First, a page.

The Shell Model Analysis of British Airways Flight 5390

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The SHELL Model Analysis of British Airways Flight 5390


Human error in aircraft maintenance and inspection has been a factor in many air carrier accidents. Whenever humans are involved in an activity, human error is a certain sequel. To demonstrate the relevance of Human Factors in aviation safety, this analysis will utilize SHELL model where each of its components will be examined using the following interpretations: liveware (human), hardware (machine), software (procedures, symbology, etc.) and environment (the conditions in which the liveware functions).

On 10 June 1990, a BAC 1-11 aircraft departed Birmingham International Airport for Malaga, Spain, with 81 passengers, four cabin and two flight crew. As the aircraft was climbing through 17 300 feet pressure altitude, the cockpit windscreen had blown out and the pilot-in-command was partially sucked out. The investigation revealed that the accident occurred because a replacement windscreen had been fitted with the wrong bolts. However, this maintenance error is not a product of a sole factor but a result of a continuous breakdown in the system's safety net.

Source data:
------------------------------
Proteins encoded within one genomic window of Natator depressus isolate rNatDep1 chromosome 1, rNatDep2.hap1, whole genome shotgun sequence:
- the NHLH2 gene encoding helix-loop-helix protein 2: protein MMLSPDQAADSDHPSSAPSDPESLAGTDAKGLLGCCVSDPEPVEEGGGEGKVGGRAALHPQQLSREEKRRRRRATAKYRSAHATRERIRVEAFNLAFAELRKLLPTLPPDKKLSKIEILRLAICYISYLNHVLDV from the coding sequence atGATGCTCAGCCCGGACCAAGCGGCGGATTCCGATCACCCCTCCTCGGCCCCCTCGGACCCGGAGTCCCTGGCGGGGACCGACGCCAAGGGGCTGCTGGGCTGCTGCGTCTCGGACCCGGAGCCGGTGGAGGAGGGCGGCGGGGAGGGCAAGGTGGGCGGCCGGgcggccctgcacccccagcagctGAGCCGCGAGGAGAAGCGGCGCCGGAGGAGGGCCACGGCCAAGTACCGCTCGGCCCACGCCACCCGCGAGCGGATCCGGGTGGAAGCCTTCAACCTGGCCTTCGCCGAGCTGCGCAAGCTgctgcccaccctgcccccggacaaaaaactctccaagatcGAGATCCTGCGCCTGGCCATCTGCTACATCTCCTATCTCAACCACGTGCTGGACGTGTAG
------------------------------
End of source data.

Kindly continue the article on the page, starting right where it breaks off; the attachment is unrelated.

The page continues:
Liveware is at the center of the model. Human is generally considered the most critical component in the system as it is subjected to considerable variations in performance and many limitations. The assignment of changing the aircraft windscreen was undertaken by one technician who has not performed such task in two years, but who was fully responsible for the work carried out. Unfortunately due to various external factors, the work he produced unfolded inadequate care, poor work practices, failure to adhere to company standards and failure to use suitable equipment.

Liveware-Hardware refers to the human-machine interaction. In the case of the Flight 5390, the liveware-hardware mismatch transpired due to failure to use suitable equipment. The difference between the correct bolts and the bolts installed was minimal, only 200th of an inch,...